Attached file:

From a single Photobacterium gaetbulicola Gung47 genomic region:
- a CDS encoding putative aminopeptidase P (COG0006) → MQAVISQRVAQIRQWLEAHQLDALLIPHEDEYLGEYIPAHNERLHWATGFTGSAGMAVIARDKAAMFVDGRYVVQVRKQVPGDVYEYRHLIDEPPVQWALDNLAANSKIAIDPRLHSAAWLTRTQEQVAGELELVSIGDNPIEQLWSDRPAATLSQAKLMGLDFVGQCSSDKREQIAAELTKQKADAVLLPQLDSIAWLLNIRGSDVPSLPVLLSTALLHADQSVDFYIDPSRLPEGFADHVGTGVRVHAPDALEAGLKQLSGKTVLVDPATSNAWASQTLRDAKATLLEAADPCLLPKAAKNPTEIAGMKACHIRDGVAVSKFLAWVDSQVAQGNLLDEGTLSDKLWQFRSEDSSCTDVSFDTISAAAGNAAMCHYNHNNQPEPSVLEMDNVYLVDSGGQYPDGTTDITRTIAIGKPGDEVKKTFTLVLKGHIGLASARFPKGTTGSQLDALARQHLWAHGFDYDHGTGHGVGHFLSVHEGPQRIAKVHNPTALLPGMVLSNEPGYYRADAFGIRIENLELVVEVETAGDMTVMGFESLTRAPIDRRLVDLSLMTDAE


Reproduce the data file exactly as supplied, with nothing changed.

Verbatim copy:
From a single Photobacterium gaetbulicola Gung47 genomic region:
- a CDS encoding putative aminopeptidase P (COG0006) → MQAVISQRVAQIRQWLEAHQLDALLIPHEDEYLGEYIPAHNERLHWATGFTGSAGMAVIARDKAAMFVDGRYVVQVRKQVPGDVYEYRHLIDEPPVQWALDNLAANSKIAIDPRLHSAAWLTRTQEQVAGELELVSIGDNPIEQLWSDRPAATLSQAKLMGLDFVGQCSSDKREQIAAELTKQKADAVLLPQLDSIAWLLNIRGSDVPSLPVLLSTALLHADQSVDFYIDPSRLPEGFADHVGTGVRVHAPDALEAGLKQLSGKTVLVDPATSNAWASQTLRDAKATLLEAADPCLLPKAAKNPTEIAGMKACHIRDGVAVSKFLAWVDSQVAQGNLLDEGTLSDKLWQFRSEDSSCTDVSFDTISAAAGNAAMCHYNHNNQPEPSVLEMDNVYLVDSGGQYPDGTTDITRTIAIGKPGDEVKKTFTLVLKGHIGLASARFPKGTTGSQLDALARQHLWAHGFDYDHGTGHGVGHFLSVHEGPQRIAKVHNPTALLPGMVLSNEPGYYRADAFGIRIENLELVVEVETAGDMTVMGFESLTRAPIDRRLVDLSLMTDAE